Skate Science: The Physics of the Ollie

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The Ollie. It’s skateboarding’s bread-and-butter move, a quick, seemingly simple move, overshadowed by all the crowd-dazzling, GoPro-dizzying flips and spins. But there’s a reason they call the Ollie a trick. As anyone who’s tried it (and you know you have) can tell you, the Ollie is, well, tricky.

Originated in the 1970s by Alan (Ollie) Gelfand, his eponymous move allows riders to jump up and over obstacles. How, exactly, that happens takes some understanding. And making it happen takes practice. Paul Doherty, a physicist on staff at the San Francisco-based Exploratorium, led a study on the science of skateboarding’s number-one move, and demonstrated that the entire trick starts with the pressure the skater applies with his or her foot on the board behind the rear wheel.

Doherty tells that the rotating of the board, the pivot that moves the front of the board into the air, starts with the rear axle. “When you push down on the rear, the ground is pushing up,” he says. “That is torque.”

Ryan Sheckler teaches tribal youth how to ollie a skateboard at the Sheckler Foundation's Dedication of the S'klallam Tribe Skate Park in Kingston, WA.

Ryan Sheckler teaches tribal youth how to ollie a skateboard at the Sheckler Foundation's Dedication of the S'klallam Tribe Skate Park in Kingston, WA.

That torque accelerates the board into rotation and forces the center of mass of the board upward. “The hidden science is the contact force of the ground pushing up as you press down exerting torque,” Doherty says. But if you fell off the board at that time—which, face it, we usually do—the board would continue its upward path without you until gravity brought it back down. Of course, you want to stay on the board, so as you press down heavily with one foot you must also jump up—the timing of which is what makes mastering the Ollie especially tough—to get your own center of mass going up with the board while your feet stay in contact with the deck.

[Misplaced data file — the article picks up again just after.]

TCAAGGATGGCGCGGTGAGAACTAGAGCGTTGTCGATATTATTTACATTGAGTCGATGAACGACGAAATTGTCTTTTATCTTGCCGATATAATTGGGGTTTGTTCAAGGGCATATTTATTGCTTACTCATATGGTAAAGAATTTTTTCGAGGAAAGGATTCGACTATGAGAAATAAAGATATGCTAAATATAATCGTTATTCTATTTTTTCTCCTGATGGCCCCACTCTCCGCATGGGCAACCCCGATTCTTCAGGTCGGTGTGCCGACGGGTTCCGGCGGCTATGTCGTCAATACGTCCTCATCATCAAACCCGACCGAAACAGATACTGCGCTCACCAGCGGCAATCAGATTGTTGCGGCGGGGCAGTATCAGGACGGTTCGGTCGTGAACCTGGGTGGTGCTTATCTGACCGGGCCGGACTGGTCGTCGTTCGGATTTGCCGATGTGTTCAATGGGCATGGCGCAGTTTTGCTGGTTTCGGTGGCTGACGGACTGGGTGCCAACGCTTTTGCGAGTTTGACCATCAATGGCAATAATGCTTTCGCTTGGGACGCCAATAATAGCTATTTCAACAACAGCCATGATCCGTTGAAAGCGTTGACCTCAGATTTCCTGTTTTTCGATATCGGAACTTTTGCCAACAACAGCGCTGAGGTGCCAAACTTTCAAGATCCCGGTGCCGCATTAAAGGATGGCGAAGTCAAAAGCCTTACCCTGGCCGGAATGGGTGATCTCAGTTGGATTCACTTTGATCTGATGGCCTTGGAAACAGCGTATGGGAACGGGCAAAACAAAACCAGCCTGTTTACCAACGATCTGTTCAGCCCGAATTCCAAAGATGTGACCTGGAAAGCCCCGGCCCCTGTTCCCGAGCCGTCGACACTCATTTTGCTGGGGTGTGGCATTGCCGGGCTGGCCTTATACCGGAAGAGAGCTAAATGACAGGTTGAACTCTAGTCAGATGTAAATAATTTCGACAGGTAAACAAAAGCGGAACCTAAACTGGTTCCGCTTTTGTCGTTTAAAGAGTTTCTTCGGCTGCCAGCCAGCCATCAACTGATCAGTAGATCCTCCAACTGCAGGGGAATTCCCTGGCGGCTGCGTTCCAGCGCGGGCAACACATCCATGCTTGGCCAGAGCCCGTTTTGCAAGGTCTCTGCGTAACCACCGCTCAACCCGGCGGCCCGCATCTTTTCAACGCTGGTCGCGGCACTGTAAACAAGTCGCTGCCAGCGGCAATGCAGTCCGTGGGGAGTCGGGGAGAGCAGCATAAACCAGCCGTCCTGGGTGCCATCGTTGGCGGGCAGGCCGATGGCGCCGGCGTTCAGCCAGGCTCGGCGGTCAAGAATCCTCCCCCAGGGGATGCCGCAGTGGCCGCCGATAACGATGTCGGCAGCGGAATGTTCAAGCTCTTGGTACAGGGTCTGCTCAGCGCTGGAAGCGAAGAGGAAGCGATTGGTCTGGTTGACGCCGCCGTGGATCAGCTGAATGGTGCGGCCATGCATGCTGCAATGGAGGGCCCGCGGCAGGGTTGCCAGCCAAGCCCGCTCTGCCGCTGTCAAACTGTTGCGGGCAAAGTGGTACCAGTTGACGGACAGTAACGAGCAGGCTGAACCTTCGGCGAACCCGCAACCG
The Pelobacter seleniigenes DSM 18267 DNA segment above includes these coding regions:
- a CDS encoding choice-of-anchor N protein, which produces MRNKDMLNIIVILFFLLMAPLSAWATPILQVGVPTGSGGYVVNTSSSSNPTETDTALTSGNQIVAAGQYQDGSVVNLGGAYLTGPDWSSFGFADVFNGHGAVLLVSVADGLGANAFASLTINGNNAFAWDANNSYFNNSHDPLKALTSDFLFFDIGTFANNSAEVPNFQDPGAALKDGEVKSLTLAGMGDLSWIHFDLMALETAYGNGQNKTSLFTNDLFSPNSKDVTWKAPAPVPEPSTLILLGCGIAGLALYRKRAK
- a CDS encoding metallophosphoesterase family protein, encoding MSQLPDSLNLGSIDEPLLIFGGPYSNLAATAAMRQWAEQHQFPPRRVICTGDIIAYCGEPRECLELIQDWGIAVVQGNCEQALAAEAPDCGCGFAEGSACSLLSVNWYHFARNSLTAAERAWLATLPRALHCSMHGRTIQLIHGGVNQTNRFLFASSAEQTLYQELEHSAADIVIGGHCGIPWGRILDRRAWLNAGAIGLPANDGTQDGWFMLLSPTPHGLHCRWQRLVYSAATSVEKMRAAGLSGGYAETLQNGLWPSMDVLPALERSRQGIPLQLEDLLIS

“You have to learn how to leap up yourself, and exactly how fast and hard you push on the back to make this marriage as you move up together,” Doherty says. “It takes a bit of practice to get that delicate balance of forces.”

To keep the board from flipping out of control, you need your front foot to stop the rotation, keeping the board in control. The best Ollie performers can create additional friction by sliding their front foot forward on the board, which also helps propel the board forward while in mid-air.

“You rotate the skateboard by pushing on the back,” he explains. “A nice physics of levers sets the center of mass into vertical motion and the contact with your feet controls continuous rotation of the board and stops it. Then it sets you up for the landing.”

Doherty says that the initial force placed on the back of the board starts a parabolic trajectory for the board, but by the boarder exerting his or her center of mass with friction on the board the trajectory can be changed, even elongated. The better the rider is at manipulating those movements, the higher and more impressive the Ollie.

Pulling off the perfect Ollie may sound simple, but boarders should know that it’s an art founded solidly on science.

Tim Newcomb covers stadiums, design and gear for Sports Illustrated. Follow him on Twitter at @tdnewcomb.